Friday, 1 April 2016

15th Century Armour painting.

Two years ago I did some loose watercolours of Wars of the Roses armour. The idea was to capture the colour and shade of the armour without overdoing the details. Much of my battle-scene work concentrates too much on the details which is often lost in the overall painting. This type of illustration is fine when describing a specific armour or piece of armour but it can be laborious and overworked when creating a larger battle scene.

To combat this overworking I gave myself the task of painting a series of quick watercolour sketches, making a strict rule of not working more than 30 mins on each one. This is something I usually do when I feel I am getting too lazy.

The task begins by doing a quick ten minute colour sketch of something (Say a Gauntlet).  Then repeat the same painting but halve the time allowed to five minutes. Repeat the process but half the time again to Two and a Half minutes. Keep doing the sketch, halving the time until you reach a very short time period such as ten seconds. By this time most of the paintings will look like splodges of paint but it is at this point that you then give yourself ten minutes again to do a proper watercolour sketch. 

The purpose of the task is to speed up the eye to hand coordination and to break the detail bug that I get when painting. The reaction on my painting skill is something similar to the feeling you get when you have been travelling at 70mph on the motorway then forced to slow down to 30mph when you get off. The speed feels much slower than 30mph because your eyes have been having to function at much higher speeds. In the same way when I force myself to paint a picture faster and faster my eye to hand coordination has to speed up so that when I have longer to work I can do more painting.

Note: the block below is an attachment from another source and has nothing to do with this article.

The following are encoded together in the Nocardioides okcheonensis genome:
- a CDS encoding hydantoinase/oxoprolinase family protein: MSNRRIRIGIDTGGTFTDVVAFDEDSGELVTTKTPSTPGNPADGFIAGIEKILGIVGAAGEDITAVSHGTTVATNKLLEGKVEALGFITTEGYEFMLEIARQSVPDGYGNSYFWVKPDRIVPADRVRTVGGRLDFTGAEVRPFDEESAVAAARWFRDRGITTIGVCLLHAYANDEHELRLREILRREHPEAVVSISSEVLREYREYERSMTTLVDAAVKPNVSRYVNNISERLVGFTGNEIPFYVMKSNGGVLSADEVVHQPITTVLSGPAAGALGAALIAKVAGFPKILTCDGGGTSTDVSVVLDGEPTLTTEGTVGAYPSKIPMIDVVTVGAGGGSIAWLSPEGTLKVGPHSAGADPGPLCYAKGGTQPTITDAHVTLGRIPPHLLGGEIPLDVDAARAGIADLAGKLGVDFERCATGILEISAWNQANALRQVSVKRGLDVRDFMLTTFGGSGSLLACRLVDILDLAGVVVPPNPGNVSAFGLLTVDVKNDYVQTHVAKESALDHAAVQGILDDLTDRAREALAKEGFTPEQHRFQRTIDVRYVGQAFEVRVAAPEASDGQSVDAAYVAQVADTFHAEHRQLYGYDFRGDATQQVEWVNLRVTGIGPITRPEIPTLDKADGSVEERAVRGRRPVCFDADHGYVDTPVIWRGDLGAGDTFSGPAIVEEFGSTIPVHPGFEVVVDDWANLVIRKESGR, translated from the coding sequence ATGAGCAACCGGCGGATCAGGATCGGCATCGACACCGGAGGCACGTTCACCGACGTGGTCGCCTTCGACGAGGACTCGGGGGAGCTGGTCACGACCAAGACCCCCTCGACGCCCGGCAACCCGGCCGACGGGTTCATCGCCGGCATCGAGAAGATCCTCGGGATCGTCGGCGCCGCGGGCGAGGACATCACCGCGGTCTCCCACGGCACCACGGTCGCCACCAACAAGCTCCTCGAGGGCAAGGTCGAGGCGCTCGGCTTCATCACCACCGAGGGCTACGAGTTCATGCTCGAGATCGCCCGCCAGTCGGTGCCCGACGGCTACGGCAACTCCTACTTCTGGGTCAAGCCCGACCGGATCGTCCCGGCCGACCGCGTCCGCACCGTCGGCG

To save my embarrassment, (some of the faster paintings were truly awful) I have only posted the final`10 min painting of the gauntlet.



The finished watercolour gauntlet

My watercolour of the two late 15th century men-at-arms was the result of a day doing watercolour sketches in the same way. Each painting getting faster and faster in its execution.

The picture was done on heavy weight watercolour paper that had a rough texture (another ploy to stop me getting too detailed).



The pallet was limited to Payne's Grey, Sap Green, and Ultramarine blue for the metal. White gouache was added to areas that needed bright light or over-painting of accidents on the edges of the paper. Only after deciding on the final work did I add Burnt Sienna and yellow ochre for the wooden staff, brass buckles and leather straps. Finally Vermilion red was added to the shoes and Sap green used again in the hose.

After doing around ten pieces, I found that by concentrating on light, reflections and colours but ignoring any details I was able to create something more accurate. By speeding up and not worrying about mistakes on the faster sketches eventually the later work becomes easier to do. 


Although more Impressionistic the work at a distance looks more detailed as the eye fools the brain into seeing what's not there. It is only when looking closer that you will see that sharp edges are actually quite rough and details are just loose splodges and marks made by paint.  


Of course this painting is my final one and as such has had more work put into it. edges have been sharpened and things like cords and straps added. But if you look closely you will see that they too are very simple.
Leg straps and Poleyn showing loose paintwork. Note how the maille is made by making quick W and M shapes.


The colours used on the metal here are Payne's grey. Sap green and White gouache.

The Fauld and Tasset's showing thin dark lines of paint and splodges of white to give the sense of light.

The finished work